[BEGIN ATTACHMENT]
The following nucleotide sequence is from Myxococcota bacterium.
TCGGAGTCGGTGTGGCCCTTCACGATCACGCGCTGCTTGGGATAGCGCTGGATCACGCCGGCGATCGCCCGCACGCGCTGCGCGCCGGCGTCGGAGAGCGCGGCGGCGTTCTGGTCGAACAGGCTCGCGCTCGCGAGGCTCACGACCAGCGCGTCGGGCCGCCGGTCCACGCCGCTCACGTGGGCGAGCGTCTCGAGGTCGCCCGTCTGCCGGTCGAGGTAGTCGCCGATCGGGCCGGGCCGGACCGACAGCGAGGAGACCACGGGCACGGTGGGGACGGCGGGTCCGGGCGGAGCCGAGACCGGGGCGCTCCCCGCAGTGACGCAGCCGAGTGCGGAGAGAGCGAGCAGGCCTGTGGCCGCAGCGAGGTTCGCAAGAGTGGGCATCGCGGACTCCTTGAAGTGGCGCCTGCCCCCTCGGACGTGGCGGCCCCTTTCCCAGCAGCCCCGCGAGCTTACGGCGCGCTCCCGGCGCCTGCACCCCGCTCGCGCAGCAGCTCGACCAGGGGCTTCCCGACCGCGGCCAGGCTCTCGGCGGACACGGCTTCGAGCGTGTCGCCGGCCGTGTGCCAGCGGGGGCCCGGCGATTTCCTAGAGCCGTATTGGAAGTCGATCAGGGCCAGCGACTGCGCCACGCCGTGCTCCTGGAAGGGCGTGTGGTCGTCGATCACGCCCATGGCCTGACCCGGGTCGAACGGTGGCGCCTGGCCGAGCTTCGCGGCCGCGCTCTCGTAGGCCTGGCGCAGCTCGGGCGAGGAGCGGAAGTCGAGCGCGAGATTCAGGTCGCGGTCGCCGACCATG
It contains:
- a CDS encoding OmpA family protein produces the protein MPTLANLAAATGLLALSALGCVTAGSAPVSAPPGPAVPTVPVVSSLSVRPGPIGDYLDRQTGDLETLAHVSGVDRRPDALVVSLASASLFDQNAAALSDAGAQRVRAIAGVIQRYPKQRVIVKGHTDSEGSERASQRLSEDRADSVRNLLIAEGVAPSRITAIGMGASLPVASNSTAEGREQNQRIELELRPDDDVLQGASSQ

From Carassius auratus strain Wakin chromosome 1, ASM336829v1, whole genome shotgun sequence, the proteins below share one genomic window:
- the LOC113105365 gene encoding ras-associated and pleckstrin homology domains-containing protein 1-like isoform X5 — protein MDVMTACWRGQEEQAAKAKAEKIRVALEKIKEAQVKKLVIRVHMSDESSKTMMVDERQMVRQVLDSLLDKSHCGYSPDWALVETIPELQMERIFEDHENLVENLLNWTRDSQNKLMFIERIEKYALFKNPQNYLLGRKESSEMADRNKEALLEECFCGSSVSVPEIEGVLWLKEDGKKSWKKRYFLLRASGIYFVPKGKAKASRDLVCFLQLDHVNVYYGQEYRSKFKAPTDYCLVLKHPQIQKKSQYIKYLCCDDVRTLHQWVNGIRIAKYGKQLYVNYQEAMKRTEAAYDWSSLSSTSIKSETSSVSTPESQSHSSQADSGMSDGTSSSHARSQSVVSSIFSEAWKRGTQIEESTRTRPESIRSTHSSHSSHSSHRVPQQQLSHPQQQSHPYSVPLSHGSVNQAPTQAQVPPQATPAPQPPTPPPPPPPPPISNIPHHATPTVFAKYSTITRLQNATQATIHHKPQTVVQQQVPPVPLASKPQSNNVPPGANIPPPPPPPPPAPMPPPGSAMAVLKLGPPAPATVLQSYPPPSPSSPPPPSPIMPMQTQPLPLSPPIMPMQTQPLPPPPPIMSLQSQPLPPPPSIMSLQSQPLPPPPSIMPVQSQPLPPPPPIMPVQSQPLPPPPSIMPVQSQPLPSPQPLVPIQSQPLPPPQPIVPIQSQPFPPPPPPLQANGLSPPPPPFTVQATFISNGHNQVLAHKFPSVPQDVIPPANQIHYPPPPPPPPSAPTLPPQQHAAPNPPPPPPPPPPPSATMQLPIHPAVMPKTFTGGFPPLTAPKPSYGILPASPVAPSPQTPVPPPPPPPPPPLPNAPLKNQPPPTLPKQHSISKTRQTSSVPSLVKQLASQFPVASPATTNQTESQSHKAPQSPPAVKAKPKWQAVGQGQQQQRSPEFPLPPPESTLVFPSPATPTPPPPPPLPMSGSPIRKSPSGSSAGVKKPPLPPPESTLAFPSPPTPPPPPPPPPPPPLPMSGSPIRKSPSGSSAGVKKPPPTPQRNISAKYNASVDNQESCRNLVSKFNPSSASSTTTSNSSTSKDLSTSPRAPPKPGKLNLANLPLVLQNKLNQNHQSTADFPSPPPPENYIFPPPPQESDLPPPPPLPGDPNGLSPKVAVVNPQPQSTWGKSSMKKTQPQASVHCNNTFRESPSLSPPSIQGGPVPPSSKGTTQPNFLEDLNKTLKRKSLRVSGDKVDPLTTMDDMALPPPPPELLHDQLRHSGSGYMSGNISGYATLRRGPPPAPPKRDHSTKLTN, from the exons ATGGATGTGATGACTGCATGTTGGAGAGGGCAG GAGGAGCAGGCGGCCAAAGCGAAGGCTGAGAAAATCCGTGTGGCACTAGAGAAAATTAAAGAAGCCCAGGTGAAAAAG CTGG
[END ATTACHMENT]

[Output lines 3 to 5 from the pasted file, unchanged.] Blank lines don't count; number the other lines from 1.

It contains:
- a CDS encoding OmpA family protein produces the protein MPTLANLAAATGLLALSALGCVTAGSAPVSAPPGPAVPTVPVVSSLSVRPGPIGDYLDRQTGDLETLAHVSGVDRRPDALVVSLASASLFDQNAAALSDAGAQRVRAIAGVIQRYPKQRVIVKGHTDSEGSERASQRLSEDRADSVRNLLIAEGVAPSRITAIGMGASLPVASNSTAEGREQNQRIELELRPDDDVLQGASSQ

From Carassius auratus strain Wakin chromosome 1, ASM336829v1, whole genome shotgun sequence, the proteins below share one genomic window: